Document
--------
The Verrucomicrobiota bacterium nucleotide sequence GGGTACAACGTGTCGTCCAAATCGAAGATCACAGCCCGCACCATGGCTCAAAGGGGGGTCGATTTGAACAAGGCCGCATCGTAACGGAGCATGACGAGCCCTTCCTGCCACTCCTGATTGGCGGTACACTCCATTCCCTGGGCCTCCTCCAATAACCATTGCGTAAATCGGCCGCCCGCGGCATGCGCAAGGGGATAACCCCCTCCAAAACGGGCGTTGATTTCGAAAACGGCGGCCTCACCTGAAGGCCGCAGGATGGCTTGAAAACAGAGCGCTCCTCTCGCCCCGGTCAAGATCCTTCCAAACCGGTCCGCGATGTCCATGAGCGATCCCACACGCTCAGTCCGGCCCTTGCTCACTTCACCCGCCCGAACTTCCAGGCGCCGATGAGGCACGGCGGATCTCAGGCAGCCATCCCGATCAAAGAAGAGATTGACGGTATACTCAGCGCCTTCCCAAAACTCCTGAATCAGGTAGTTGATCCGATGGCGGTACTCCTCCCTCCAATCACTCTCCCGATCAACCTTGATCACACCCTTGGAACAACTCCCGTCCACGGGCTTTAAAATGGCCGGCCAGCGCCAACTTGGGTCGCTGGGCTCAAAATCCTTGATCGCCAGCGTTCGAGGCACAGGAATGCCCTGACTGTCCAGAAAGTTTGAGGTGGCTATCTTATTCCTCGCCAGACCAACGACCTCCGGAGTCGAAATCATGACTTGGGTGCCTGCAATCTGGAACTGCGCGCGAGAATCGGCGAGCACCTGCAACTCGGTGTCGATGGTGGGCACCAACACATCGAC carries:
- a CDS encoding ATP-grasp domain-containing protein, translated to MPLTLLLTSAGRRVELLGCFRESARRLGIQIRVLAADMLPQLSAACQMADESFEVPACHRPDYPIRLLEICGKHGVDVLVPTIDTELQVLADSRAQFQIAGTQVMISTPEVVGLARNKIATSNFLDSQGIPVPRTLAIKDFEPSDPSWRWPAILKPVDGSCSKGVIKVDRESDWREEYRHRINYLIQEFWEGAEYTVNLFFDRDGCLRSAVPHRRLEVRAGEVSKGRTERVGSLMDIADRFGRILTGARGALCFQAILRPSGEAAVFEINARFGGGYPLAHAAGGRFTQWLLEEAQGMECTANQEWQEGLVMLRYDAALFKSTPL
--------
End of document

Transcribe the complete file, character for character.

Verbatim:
The Verrucomicrobiota bacterium nucleotide sequence GGGTACAACGTGTCGTCCAAATCGAAGATCACAGCCCGCACCATGGCTCAAAGGGGGGTCGATTTGAACAAGGCCGCATCGTAACGGAGCATGACGAGCCCTTCCTGCCACTCCTGATTGGCGGTACACTCCATTCCCTGGGCCTCCTCCAATAACCATTGCGTAAATCGGCCGCCCGCGGCATGCGCAAGGGGATAACCCCCTCCAAAACGGGCGTTGATTTCGAAAACGGCGGCCTCACCTGAAGGCCGCAGGATGGCTTGAAAACAGAGCGCTCCTCTCGCCCCGGTCAAGATCCTTCCAAACCGGTCCGCGATGTCCATGAGCGATCCCACACGCTCAGTCCGGCCCTTGCTCACTTCACCCGCCCGAACTTCCAGGCGCCGATGAGGCACGGCGGATCTCAGGCAGCCATCCCGATCAAAGAAGAGATTGACGGTATACTCAGCGCCTTCCCAAAACTCCTGAATCAGGTAGTTGATCCGATGGCGGTACTCCTCCCTCCAATCACTCTCCCGATCAACCTTGATCACACCCTTGGAACAACTCCCGTCCACGGGCTTTAAAATGGCCGGCCAGCGCCAACTTGGGTCGCTGGGCTCAAAATCCTTGATCGCCAGCGTTCGAGGCACAGGAATGCCCTGACTGTCCAGAAAGTTTGAGGTGGCTATCTTATTCCTCGCCAGACCAACGACCTCCGGAGTCGAAATCATGACTTGGGTGCCTGCAATCTGGAACTGCGCGCGAGAATCGGCGAGCACCTGCAACTCGGTGTCGATGGTGGGCACCAACACATCGAC carries:
- a CDS encoding ATP-grasp domain-containing protein, translated to MPLTLLLTSAGRRVELLGCFRESARRLGIQIRVLAADMLPQLSAACQMADESFEVPACHRPDYPIRLLEICGKHGVDVLVPTIDTELQVLADSRAQFQIAGTQVMISTPEVVGLARNKIATSNFLDSQGIPVPRTLAIKDFEPSDPSWRWPAILKPVDGSCSKGVIKVDRESDWREEYRHRINYLIQEFWEGAEYTVNLFFDRDGCLRSAVPHRRLEVRAGEVSKGRTERVGSLMDIADRFGRILTGARGALCFQAILRPSGEAAVFEINARFGGGYPLAHAAGGRFTQWLLEEAQGMECTANQEWQEGLVMLRYDAALFKSTPL